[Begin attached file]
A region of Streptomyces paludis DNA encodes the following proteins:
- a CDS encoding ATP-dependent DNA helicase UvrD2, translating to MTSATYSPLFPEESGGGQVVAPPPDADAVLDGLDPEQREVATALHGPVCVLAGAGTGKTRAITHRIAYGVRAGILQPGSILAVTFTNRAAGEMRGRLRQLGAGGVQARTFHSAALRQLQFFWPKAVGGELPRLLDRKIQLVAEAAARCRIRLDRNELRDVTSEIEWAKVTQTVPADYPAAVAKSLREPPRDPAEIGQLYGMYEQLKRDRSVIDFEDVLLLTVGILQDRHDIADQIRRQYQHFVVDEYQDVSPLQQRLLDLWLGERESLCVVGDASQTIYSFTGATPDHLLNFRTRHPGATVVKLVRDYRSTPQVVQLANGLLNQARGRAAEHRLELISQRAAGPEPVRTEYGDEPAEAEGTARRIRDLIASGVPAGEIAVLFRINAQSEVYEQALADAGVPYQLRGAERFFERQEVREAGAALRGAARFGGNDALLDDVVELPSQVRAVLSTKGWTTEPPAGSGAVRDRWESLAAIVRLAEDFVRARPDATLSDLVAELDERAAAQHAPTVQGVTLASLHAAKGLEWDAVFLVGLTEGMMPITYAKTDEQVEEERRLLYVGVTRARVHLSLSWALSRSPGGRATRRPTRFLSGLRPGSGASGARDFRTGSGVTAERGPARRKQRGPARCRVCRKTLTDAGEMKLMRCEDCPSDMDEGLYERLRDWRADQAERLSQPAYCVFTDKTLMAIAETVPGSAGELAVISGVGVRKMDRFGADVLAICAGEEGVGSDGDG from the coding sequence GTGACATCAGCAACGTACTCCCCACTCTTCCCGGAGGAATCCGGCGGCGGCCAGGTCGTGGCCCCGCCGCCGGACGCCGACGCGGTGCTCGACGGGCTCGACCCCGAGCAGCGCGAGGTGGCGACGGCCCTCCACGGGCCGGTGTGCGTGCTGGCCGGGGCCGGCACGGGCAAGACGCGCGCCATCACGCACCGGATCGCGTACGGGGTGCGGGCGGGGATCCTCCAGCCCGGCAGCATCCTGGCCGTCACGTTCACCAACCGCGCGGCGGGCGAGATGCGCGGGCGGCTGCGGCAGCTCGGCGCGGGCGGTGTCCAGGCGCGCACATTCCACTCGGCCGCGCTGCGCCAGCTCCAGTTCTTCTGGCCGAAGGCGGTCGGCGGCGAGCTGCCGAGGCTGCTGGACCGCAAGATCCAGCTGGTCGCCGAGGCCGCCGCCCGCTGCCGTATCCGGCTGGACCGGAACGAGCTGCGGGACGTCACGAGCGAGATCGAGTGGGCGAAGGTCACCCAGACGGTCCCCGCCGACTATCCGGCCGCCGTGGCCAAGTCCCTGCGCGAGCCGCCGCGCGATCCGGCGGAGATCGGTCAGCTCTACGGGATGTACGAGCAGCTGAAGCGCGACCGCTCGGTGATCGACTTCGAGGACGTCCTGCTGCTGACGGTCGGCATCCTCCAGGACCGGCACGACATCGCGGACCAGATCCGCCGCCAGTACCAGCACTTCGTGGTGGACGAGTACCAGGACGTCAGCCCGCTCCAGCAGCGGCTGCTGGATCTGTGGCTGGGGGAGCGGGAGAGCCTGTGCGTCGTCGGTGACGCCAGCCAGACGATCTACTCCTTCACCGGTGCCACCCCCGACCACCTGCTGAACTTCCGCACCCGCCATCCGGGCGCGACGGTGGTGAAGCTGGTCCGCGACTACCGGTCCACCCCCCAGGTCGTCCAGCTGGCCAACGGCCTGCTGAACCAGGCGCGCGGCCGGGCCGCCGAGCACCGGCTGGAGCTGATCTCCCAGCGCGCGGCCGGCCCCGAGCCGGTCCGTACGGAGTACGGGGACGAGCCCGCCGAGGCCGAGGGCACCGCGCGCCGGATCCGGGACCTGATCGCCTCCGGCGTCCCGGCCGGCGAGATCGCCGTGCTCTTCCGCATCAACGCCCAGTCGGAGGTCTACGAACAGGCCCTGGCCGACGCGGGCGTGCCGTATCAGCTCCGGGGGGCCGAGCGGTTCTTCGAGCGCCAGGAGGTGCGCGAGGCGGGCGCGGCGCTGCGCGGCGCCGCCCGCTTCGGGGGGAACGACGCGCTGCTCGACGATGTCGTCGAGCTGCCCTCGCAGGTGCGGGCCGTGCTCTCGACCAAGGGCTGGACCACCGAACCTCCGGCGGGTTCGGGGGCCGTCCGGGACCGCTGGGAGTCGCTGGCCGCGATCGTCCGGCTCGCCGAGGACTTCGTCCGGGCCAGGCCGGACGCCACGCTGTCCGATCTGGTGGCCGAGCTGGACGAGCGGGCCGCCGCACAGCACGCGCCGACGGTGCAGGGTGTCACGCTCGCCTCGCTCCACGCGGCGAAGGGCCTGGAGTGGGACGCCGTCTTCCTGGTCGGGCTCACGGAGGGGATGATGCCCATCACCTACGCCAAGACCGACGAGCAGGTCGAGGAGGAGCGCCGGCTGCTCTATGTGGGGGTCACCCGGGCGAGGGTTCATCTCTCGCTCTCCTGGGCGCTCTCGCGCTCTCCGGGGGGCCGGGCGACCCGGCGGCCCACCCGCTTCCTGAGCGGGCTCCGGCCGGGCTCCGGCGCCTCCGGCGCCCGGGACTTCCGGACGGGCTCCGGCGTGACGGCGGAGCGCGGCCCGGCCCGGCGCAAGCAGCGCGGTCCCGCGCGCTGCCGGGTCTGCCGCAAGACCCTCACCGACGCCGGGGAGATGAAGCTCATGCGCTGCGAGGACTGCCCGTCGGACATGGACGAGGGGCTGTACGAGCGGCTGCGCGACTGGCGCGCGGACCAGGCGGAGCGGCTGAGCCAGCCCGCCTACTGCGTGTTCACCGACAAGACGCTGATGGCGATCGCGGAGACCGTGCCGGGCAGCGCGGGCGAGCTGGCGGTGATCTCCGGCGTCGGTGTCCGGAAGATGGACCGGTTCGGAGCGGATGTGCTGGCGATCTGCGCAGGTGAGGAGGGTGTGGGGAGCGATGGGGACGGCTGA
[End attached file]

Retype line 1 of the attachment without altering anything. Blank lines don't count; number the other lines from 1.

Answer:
A region of Streptomyces paludis DNA encodes the following proteins: